April 25, 2019
This is the second post in a five post series entitled Faith at the Margins.
Growing up in a tight-knit community of family and friends; white, middle class, conservative Christians in a province governed by white, conservative politics I was smack dab in the comfortable middle of the majority.
vacation with my family, circa 1989
I was a secure child. When my struggles with insecurity hit in my twenties and thirties, it was like being broadsided, "Where did this come from?" (Insecurity lurks below my forties also, but I'm fully cognizant of it now, and I've chosen to make decisions "in spite of" its presence in my life.)
Sure the Christian sub-culture of my youth felt threatened sometimes by secular liberalism. But truly there was no threat to our way of life, our beliefs, our status, our opportunities, our income-earning potential. We were the "in" crowd, even if all those eastern liberals dominating academic institutions and the federal government advocated for policies we didn't agree with.
I grew up in the happy bubble of secure ignorance. This is not a bad thing for a child to experience. In fact I think it's one of the most developmentally supportive conditions, for childhood.
I'm safe. I'm loved. I'm special. I belong here.
I had no idea what it was like to be "the other", to be a minority. To perceive that I did not belong, or that my status might be threatened somehow.
This security, maybe even smugness, existed in me, along side my tender-hearted sensitivity to the underdog and my attention to fairness. But they didn't co-exist equally. The security of my own tribe and our conservative religious morality took up more space in my heart in the end.
Then I grew up and I moved to the United States with my husband and baby. And unbeknownst to me at the time, I started down the path of understanding "the other". Travel does this, so does moving, if you move far enough out of your comfort zone.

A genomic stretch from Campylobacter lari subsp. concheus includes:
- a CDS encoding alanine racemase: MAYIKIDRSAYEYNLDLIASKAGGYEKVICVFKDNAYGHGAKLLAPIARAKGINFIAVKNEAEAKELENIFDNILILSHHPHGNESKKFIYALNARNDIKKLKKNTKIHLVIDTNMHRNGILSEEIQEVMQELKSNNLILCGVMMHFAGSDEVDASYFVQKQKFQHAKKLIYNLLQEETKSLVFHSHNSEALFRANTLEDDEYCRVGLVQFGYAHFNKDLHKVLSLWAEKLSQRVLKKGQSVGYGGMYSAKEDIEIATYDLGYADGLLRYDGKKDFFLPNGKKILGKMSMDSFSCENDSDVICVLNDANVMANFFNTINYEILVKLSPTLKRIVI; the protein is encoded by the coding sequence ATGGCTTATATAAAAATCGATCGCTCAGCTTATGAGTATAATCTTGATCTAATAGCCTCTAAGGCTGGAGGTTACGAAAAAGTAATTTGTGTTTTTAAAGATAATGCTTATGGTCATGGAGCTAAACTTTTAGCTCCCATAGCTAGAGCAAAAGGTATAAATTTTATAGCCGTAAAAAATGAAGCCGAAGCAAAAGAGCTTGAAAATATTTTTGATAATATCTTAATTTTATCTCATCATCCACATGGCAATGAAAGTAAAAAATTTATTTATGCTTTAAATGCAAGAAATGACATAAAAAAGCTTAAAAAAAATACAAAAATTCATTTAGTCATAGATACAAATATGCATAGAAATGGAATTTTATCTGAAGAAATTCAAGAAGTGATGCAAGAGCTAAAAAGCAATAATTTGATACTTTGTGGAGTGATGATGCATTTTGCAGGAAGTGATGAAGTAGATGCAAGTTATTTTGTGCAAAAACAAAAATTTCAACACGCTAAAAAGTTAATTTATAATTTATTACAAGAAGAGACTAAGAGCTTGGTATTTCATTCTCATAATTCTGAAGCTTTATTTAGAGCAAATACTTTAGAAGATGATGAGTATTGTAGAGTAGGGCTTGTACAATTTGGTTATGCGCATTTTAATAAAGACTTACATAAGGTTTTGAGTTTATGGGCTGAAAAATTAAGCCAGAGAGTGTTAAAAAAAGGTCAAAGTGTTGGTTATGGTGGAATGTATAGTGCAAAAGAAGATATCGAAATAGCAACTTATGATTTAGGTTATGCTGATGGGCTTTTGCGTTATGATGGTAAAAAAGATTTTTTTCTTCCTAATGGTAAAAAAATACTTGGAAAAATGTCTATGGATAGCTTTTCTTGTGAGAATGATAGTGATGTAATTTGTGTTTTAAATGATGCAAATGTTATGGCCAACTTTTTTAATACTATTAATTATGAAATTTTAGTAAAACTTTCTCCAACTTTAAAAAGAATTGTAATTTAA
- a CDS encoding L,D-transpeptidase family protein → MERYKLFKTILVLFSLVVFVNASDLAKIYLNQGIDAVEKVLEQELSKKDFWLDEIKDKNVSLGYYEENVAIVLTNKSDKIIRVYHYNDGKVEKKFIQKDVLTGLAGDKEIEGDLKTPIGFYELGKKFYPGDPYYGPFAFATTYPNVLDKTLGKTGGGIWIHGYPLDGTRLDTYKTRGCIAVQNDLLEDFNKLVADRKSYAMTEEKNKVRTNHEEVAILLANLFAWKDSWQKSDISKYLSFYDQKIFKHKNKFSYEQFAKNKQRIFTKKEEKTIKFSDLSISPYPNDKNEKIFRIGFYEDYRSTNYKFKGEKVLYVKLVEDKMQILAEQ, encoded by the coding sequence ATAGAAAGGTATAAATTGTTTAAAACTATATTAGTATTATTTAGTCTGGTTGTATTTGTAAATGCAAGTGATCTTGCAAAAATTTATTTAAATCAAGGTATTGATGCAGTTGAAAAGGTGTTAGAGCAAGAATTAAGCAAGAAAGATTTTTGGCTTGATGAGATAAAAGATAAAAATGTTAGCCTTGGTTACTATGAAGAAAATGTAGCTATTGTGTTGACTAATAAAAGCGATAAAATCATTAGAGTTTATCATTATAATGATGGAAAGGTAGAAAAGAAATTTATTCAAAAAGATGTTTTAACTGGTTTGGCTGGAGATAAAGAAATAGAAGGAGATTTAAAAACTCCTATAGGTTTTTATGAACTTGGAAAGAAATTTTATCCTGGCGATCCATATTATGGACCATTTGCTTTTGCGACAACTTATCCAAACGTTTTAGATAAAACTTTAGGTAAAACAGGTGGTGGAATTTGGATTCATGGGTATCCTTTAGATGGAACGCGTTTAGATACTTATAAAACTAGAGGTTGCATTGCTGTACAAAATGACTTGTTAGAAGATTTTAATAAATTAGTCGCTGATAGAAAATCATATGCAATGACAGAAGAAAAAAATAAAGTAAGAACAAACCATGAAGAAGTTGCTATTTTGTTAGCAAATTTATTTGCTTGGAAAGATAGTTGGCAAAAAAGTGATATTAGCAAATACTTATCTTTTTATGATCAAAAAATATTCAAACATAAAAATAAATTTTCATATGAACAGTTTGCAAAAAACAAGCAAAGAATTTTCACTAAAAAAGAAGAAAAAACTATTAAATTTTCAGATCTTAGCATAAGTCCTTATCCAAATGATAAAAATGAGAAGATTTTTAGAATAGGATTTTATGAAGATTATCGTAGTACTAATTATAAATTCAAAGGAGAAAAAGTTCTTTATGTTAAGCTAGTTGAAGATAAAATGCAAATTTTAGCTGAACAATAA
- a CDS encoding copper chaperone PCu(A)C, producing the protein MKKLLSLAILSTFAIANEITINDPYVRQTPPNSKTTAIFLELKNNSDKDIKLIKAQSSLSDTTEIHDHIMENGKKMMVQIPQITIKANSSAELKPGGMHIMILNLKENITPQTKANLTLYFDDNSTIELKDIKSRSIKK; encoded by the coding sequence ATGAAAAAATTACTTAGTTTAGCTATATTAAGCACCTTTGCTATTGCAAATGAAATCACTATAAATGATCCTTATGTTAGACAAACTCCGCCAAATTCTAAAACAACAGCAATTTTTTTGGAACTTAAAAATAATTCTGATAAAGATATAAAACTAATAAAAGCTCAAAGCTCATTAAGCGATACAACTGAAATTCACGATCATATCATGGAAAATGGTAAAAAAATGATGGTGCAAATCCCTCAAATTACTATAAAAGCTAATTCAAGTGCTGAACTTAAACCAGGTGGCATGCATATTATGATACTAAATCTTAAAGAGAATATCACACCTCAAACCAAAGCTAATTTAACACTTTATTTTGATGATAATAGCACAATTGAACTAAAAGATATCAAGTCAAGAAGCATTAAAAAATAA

driving across the Canadian prairie
view of Manhattan from NJ, fall 2000
we lived in NJ for 2 years
While living in the United States our official status was legal resident aliens. We were white and middle class so we looked like we "belonged" but had no political voice. We were at the mercy of immigration policies and subject to the whims of border agents. (If you want to know more about what this is like listen to this interview with Kendra Perez at my Patreon).
We were legal residents, but we were immigrants, and our position was precarious. Our American friends couldn't understand. You look the same, you talk the same - what's the big deal?!
And I started for the first time in my privileged life to understand what it was to be a minority. To be on the outside of belonging, to have few rights, to be at the mercy of a government.
I didn't like it. It angered me. It angered me because of the fear it created.
When we returned to Canada after 11 years in the northeastern US, we moved to Quebec, of all places. Non-Canadians might not be familiar with the strained relationship between Quebec and the other provinces and the federal government.
I grew up in western Canada while the sovereignist movement was changing the political landscape of Quebec and the country-at-large. My community's general opinion about the separtist issue was "good-bye and good riddance". This was the attitude given to me during my formative years.
I carried a lot of insecurity in my heart moving to Quebec. Insecurity about the language. Insecurity about my rights as a homeschooler. Insecurity about whether I'd be accepted as an anglophone.
It was emotionally very messy. It was a contributing factor for an early midlife crisis.
Next post: Beyond margins
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